Newspaper article Pittsburgh Post-Gazette (Pittsburgh, PA)

Goodbye to Radio (for Now) Jim Krenn Staying Connected with Audiences after Ouster from Wdve

Newspaper article Pittsburgh Post-Gazette (Pittsburgh, PA)

Goodbye to Radio (for Now) Jim Krenn Staying Connected with Audiences after Ouster from Wdve

Article excerpt

Jim Krenn is off mic and unemployed these days, but he's working on ways to keep the conversation going with Pittsburgh audiences, starting with a live comedy show in May.

The stand-up comic and former morning radio host will headline "Jim Krenn aLIVE" May 26 at 8 p.m. at the Byham Theater. The comedy/ variety show will feature Mr. Krenn's stand-up comedy, along with a slate of to-be-announced guests and friends. "It's a thank-you to the listeners for all the support they've given me," Mr. Krenn said. "I want to make it like a party atmosphere, pretty much like the morning show onstage."

Mr. Krenn enjoyed a long ride -- 24 years -- in morning radio, as co-host of the top-rated WDVE-FM morning show. Then he suddenly vanished from the airwaves in December. "They called me in the office Nov. 30, and they said, 'We're removing you from the show. We're going in a different direction.' I realized their direction was without me."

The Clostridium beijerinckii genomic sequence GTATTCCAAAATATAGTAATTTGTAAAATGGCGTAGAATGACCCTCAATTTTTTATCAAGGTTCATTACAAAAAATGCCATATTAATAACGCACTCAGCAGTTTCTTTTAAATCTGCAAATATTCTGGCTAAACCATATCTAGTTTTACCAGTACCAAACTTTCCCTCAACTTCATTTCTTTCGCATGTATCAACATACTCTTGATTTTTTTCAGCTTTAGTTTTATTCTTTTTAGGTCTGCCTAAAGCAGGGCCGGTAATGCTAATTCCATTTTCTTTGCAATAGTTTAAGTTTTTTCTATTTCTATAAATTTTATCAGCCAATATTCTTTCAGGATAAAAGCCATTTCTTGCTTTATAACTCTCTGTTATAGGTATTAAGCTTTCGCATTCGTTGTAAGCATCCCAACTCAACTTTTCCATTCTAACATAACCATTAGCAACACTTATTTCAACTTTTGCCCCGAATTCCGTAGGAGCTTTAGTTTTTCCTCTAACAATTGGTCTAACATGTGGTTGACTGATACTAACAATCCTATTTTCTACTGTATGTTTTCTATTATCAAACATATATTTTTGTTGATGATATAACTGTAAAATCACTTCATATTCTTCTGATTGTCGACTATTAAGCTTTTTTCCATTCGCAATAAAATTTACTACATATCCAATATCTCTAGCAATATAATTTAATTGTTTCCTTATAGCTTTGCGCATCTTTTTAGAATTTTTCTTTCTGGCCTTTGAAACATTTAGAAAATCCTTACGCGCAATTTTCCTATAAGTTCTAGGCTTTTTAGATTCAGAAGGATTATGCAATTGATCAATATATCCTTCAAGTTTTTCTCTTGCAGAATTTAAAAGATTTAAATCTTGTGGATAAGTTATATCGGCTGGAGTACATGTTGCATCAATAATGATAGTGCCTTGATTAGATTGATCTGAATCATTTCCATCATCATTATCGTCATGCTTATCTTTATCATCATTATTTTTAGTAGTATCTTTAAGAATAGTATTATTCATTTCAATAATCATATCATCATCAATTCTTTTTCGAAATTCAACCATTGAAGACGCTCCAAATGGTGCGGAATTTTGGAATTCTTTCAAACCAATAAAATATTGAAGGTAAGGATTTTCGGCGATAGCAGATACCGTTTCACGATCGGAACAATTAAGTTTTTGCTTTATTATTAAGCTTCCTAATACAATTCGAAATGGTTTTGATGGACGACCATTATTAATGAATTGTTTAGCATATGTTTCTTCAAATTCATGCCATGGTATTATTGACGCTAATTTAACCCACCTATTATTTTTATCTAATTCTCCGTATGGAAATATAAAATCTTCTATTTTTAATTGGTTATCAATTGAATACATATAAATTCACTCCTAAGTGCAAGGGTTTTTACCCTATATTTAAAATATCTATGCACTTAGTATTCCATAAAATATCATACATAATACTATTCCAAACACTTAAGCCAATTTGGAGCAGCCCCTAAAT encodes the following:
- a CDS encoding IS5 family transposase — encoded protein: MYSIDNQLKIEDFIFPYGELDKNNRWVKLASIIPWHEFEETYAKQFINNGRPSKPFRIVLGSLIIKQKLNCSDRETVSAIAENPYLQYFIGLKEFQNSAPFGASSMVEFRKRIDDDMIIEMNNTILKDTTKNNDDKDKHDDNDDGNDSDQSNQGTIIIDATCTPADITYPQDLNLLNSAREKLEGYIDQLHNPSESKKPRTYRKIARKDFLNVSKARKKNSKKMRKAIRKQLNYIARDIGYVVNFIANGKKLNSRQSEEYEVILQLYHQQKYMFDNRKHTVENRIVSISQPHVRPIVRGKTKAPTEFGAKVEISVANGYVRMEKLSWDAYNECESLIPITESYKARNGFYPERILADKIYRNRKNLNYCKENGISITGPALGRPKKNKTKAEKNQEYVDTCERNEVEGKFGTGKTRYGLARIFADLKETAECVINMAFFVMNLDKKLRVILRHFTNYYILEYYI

The station offered him a different role -- producing online content and appearing at station promotions -- but no air time. "I wanted to be part of the morning show in some way. I told them I still love morning radio. That's where I want to be. I'm a morning radio guy. My desire was to always stay at WDVE.

"The deal they offered me had nothing to do with morning radio. That was that. We parted ways."

Until now, he was unable to talk about the situation, because he was still under contract to WDVE parent company Clear Channel. The station released him from his contract in February.

"I have no ill will toward Clear Channel or anybody," he said. "It was a privilege to walk through the doors, to work at WDVE. I was blessed to have a 24-year run in radio."

Now, he's looking ahead to the next chapter of his career. He hopes to be back on the local airwaves, although he can't work here until the standard non-compete clause on his contract ends in six months.

Being off the air is frustrating, he said. "Something happens on the news, especially with the election year, and I realize how much of a privilege it was to vent the next day. Now I'm jotting my notes down and I have nobody to talk to. I have to tell it to Gizmo, my dog. …

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